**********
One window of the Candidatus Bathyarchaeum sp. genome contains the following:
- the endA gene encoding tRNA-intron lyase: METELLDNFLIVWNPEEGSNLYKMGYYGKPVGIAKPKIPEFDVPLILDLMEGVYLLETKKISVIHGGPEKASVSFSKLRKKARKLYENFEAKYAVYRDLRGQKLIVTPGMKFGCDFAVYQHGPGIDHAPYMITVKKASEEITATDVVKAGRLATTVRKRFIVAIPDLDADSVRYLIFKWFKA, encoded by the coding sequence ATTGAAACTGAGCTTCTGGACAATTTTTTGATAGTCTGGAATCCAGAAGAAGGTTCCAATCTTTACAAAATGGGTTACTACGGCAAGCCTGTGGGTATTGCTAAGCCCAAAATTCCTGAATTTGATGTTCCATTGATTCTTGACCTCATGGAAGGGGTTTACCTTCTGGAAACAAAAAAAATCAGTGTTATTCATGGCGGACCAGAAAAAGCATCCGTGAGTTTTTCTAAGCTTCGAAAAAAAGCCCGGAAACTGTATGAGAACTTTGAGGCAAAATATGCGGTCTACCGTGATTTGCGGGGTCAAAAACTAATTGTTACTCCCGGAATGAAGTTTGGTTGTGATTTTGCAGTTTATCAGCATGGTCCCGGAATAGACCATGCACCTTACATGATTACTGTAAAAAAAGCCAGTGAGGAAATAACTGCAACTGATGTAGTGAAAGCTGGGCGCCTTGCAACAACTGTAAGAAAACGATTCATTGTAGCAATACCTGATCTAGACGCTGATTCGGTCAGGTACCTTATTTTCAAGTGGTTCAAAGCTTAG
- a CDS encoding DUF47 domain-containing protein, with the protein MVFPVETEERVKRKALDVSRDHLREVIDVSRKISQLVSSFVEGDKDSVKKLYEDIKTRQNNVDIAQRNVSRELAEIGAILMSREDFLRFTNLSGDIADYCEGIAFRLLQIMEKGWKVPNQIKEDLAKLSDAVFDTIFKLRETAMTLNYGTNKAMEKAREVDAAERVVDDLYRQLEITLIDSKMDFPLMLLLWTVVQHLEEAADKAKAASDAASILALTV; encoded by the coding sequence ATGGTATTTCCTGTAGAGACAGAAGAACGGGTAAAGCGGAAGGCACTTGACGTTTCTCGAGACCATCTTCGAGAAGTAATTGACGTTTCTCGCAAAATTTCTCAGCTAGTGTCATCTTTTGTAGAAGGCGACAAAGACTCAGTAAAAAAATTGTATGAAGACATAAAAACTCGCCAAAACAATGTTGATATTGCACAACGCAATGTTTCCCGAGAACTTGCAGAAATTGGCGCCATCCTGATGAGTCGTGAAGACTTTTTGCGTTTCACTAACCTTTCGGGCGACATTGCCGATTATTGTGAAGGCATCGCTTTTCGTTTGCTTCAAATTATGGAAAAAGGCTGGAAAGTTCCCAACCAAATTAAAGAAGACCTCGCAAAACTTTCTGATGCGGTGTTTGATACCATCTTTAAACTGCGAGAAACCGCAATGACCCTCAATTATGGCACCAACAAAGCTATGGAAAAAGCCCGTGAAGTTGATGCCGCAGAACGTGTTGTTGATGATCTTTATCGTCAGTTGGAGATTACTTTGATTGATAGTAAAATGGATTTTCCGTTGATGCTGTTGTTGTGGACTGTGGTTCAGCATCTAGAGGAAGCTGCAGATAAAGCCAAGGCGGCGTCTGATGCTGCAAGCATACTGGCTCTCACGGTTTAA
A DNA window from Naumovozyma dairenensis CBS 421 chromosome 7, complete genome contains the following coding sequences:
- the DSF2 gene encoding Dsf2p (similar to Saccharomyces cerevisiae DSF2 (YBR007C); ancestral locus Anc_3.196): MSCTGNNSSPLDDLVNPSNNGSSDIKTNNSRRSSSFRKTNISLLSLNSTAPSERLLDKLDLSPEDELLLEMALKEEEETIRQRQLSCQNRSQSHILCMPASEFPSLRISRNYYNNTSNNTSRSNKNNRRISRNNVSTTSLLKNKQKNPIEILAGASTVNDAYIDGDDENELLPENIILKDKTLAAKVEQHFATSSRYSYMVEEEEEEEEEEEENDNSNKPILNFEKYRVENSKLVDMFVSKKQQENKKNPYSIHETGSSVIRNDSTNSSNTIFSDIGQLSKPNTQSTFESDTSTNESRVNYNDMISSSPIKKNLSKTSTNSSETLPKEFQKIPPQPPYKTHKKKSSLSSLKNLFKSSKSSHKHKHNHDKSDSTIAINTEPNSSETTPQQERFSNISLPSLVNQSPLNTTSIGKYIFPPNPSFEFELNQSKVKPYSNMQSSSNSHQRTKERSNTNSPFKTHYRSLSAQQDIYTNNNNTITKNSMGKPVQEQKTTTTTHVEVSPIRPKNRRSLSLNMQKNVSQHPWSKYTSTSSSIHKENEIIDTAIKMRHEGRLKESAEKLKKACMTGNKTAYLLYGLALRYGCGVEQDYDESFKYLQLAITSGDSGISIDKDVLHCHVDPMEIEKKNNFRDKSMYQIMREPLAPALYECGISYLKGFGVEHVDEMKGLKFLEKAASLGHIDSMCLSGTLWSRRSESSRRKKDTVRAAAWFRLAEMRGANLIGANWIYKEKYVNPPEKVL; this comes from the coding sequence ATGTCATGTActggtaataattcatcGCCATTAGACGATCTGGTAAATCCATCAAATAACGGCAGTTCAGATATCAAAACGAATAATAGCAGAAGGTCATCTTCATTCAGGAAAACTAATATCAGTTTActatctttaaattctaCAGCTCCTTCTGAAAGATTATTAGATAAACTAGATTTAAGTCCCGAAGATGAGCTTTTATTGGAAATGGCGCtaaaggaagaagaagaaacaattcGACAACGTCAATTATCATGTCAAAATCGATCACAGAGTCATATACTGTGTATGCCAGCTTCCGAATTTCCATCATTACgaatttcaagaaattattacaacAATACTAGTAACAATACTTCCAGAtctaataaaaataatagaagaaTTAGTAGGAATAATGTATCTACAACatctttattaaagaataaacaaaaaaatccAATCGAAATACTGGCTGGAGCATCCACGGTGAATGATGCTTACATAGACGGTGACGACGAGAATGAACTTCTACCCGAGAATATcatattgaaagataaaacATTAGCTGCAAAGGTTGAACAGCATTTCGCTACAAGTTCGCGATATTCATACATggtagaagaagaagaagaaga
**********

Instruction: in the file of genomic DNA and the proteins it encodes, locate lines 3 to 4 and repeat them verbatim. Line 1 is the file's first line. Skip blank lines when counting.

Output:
- a CDS encoding DUF47 domain-containing protein, with the protein MVFPVETEERVKRKALDVSRDHLREVIDVSRKISQLVSSFVEGDKDSVKKLYEDIKTRQNNVDIAQRNVSRELAEIGAILMSREDFLRFTNLSGDIADYCEGIAFRLLQIMEKGWKVPNQIKEDLAKLSDAVFDTIFKLRETAMTLNYGTNKAMEKAREVDAAERVVDDLYRQLEITLIDSKMDFPLMLLLWTVVQHLEEAADKAKAASDAASILALTV; encoded by the coding sequence ATGGTATTTCCTGTAGAGACAGAAGAACGGGTAAAGCGGAAGGCACTTGACGTTTCTCGAGACCATCTTCGAGAAGTAATTGACGTTTCTCGCAAAATTTCTCAGCTAGTGTCATCTTTTGTAGAAGGCGACAAAGACTCAGTAAAAAAATTGTATGAAGACATAAAAACTCGCCAAAACAATGTTGATATTGCACAACGCAATGTTTCCCGAGAACTTGCAGAAATTGGCGCCATCCTGATGAGTCGTGAAGACTTTTTGCGTTTCACTAACCTTTCGGGCGACATTGCCGATTATTGTGAAGGCATCGCTTTTCGTTTGCTTCAAATTATGGAAAAAGGCTGGAAAGTTCCCAACCAAATTAAAGAAGACCTCGCAAAACTTTCTGATGCGGTGTTTGATACCATCTTTAAACTGCGAGAAACCGCAATGACCCTCAATTATGGCACCAACAAAGCTATGGAAAAAGCCCGTGAAGTTGATGCCGCAGAACGTGTTGTTGATGATCTTTATCGTCAGTTGGAGATTACTTTGATTGATAGTAAAATGGATTTTCCGTTGATGCTGTTGTTGTGGACTGTGGTTCAGCATCTAGAGGAAGCTGCAGATAAAGCCAAGGCGGCGTCTGATGCTGCAAGCATACTGGCTCTCACGGTTTAA
A DNA window from Naumovozyma dairenensis CBS 421 chromosome 7, complete genome contains the following coding sequences: